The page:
CONCORD, N.H. — Most victims killed by domestic violence in New Hampshire did not seek help, even though more than half of the perpetrators had a history of domestic violence.
New Hampshire Attorney General Michael Delaney said Monday that of the 79 domestic violence-related homicide victims during the decade ending in 2010, only 6 percent had sought crisis center services and only two victims had a protective order in place when they died. He noted that 53 percent of the killers had a known history of domestic violence.
Law enforcement and judicial officials and domestic violence counselors said their goal is to increase public awareness about help available in the state’s 14 domestic violence crisis centers. But they said they are attempting to provide outreach and services in an era of dwindling resources.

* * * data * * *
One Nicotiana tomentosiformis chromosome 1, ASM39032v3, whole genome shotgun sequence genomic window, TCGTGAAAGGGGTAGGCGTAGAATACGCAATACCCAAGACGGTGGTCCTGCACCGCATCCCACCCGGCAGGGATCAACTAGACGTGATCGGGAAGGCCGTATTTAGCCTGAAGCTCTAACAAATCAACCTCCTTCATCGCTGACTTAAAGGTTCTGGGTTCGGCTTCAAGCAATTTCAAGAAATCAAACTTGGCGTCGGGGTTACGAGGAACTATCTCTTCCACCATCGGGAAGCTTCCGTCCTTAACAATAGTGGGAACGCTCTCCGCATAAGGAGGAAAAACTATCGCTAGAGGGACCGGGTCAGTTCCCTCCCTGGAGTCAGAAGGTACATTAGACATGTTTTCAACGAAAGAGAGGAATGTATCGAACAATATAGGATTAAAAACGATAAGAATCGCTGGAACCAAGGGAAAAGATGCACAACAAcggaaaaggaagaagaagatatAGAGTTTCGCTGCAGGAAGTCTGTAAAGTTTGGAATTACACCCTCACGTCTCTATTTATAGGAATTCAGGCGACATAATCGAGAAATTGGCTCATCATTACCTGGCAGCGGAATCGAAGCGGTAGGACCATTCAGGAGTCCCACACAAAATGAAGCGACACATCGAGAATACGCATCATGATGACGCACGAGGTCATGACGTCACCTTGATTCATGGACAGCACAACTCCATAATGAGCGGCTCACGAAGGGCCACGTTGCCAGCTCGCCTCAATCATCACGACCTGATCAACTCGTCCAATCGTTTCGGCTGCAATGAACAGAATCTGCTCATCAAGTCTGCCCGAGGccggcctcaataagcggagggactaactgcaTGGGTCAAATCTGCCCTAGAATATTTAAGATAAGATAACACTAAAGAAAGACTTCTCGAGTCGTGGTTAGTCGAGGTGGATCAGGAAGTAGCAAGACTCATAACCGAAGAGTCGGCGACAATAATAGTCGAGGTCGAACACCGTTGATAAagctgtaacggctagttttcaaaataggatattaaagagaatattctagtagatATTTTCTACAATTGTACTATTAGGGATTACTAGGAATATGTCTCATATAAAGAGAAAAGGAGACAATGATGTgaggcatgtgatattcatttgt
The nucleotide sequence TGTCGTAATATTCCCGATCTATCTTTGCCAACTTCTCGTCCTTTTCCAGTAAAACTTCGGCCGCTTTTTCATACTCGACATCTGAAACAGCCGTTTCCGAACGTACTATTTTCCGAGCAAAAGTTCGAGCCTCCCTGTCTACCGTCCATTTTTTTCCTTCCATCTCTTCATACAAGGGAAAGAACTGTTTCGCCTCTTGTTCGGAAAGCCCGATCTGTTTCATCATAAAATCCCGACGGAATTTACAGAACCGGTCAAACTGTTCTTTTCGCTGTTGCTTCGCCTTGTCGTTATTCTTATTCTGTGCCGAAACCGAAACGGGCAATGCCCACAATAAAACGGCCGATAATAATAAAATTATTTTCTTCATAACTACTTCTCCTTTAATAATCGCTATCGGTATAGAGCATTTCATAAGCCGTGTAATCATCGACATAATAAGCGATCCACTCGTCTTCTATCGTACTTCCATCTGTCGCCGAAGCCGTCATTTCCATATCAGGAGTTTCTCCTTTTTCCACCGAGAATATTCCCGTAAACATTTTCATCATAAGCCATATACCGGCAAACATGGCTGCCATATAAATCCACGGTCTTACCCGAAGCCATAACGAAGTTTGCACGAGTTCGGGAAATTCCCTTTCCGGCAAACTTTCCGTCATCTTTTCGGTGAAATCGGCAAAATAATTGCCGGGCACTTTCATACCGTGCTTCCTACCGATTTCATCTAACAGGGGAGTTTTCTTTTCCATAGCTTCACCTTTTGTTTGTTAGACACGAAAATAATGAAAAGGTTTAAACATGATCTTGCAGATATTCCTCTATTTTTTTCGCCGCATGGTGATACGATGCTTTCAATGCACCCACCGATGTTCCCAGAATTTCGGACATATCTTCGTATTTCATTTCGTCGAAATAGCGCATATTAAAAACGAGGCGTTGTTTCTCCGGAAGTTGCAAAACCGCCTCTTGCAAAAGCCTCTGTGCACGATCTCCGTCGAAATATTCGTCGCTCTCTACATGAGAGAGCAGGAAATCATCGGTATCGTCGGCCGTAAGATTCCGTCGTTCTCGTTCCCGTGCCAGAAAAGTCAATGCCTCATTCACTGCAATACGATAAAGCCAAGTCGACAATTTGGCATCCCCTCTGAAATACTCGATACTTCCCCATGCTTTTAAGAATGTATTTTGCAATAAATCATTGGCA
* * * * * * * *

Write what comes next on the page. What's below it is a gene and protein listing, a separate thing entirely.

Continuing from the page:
Last year, France said, 16,496 people sought domestic violence services, an increase of 3 percent. Also last year, eight of the state’s 22 homicides stemmed from domestic violence.
Rural Sullivan County had the highest number of domestic violence-related homicides per capita, almost twice the state’s average at 1.17 per thousand people.